- In low-density areas this could be 80 MHz channels (small buildings, few neighbors, etc.).
- In single-AP areas, this could be 160 MHz channels (such as homes or very small offices).
Third, make a list of the acceptable primary 20 MHz channels that results in non-overlapping channels at the "guaranteed" channel width. This will maximize the likelihood of transmitting at the wider channel width without causing interference with other APs. For example, if attempting to guarantee non-overlapping 80 MHz channels, limit the allowed subset of primary 20 MHz channels to 36, 52, 100, 116, 132, and 149. The specific 20 MHz channels could be different than I have listed in this example, but the key point is that only ONE primary 20 MHz channel be allowed within each "guaranteed" wider channel width.
Finally, channels will be configured by WLAN administrators in two steps:
- Select a channel width (20, 40, 80, 160 MHz) for AP or WLAN operation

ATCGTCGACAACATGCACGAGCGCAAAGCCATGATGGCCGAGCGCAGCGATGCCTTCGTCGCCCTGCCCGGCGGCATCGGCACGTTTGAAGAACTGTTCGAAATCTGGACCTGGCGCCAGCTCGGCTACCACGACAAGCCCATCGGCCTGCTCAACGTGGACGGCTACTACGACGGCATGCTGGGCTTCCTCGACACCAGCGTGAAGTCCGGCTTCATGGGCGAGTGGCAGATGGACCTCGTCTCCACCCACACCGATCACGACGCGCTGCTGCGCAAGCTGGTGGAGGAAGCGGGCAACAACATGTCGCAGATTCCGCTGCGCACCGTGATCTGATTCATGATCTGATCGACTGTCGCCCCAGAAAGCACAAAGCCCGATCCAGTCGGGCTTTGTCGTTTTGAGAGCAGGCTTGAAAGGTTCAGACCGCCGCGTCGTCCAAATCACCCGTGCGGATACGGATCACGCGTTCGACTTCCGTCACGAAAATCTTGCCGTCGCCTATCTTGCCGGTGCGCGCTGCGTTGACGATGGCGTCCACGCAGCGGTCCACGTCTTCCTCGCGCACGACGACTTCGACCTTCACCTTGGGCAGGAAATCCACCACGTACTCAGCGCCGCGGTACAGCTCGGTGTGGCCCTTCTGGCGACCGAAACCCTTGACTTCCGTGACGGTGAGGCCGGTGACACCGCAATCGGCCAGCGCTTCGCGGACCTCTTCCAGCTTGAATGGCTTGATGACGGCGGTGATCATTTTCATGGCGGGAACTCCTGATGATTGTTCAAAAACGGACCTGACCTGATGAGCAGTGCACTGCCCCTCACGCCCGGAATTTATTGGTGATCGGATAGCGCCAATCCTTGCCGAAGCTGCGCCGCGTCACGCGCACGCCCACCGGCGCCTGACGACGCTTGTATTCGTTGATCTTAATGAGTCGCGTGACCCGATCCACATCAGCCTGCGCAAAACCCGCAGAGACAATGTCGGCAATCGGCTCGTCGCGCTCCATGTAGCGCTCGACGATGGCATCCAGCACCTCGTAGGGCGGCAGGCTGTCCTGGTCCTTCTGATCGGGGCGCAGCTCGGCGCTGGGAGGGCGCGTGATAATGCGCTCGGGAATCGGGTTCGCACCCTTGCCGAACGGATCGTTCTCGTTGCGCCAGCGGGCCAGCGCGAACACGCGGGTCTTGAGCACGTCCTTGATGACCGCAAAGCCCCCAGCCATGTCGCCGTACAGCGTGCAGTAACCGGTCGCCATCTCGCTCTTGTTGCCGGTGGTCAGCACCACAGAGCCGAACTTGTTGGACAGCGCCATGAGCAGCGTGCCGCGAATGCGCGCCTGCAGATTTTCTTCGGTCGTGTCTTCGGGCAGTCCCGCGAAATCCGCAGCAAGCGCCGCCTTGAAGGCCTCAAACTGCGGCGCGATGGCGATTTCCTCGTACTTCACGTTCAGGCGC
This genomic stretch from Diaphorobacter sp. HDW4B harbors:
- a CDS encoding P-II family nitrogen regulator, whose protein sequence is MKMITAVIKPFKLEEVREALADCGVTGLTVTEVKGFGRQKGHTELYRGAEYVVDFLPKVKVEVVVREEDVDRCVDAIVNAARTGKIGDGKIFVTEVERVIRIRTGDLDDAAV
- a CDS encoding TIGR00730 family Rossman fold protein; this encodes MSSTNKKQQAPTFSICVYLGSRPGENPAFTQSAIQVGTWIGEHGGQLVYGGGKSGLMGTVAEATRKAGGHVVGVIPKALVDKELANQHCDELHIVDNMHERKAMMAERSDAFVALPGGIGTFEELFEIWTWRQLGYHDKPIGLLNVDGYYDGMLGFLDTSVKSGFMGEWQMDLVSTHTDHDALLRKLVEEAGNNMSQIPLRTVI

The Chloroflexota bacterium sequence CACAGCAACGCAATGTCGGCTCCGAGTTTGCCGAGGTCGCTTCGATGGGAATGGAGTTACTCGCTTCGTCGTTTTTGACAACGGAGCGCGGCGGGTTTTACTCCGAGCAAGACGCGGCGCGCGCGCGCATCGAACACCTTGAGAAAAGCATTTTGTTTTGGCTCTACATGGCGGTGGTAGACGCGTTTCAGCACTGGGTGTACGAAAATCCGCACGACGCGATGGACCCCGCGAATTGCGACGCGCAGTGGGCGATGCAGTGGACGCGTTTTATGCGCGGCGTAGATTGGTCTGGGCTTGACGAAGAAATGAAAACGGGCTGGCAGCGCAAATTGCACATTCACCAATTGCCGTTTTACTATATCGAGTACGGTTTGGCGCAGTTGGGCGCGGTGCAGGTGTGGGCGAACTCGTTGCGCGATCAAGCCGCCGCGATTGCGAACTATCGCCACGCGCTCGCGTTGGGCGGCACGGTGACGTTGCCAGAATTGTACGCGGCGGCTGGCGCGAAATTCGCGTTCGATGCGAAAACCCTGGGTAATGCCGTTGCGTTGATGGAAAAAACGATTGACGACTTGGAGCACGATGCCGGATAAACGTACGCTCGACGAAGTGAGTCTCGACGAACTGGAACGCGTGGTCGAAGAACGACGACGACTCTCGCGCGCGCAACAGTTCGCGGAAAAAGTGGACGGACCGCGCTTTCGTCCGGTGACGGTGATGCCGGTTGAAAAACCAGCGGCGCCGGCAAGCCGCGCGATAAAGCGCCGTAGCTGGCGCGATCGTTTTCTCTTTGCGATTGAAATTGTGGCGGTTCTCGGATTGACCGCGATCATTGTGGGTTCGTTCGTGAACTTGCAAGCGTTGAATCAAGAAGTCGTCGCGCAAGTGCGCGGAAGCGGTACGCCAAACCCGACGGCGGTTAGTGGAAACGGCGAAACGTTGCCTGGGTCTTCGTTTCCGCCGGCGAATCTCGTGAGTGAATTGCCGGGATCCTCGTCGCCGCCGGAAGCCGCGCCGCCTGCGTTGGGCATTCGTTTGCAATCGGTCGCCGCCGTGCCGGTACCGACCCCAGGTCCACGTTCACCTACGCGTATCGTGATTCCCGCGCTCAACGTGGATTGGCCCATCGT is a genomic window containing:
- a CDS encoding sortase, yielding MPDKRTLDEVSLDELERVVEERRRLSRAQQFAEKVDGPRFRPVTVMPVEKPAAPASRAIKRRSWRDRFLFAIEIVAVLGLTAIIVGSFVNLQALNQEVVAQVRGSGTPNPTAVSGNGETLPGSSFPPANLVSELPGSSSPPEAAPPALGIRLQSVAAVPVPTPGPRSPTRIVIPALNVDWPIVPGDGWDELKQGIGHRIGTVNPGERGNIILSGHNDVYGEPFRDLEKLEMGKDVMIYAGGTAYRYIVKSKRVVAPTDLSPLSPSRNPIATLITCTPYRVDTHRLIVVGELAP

This should be the "guaranteed" channel width, at minimum. It could be larger than the "guaranteed" channel width if you want to allow APs and clients to achieve higher peak performance when the network is fairly idle. Since this can be done on a per-frame basis and clear-channel assessment is performed prior to transmission, allowing dynamic use of wider bandwidth shouldn't result in significantly more collisions. But it will result in more co-channel interference (sharing of bandwidth) between neighboring APs. The exact impact of per-frame channel width and co-channel interference in a multi-AP environment will require more in-depth testing once 802.11ac equipment is released. I would stick with using the "guaranteed" channel width until you are able to test in your own environment.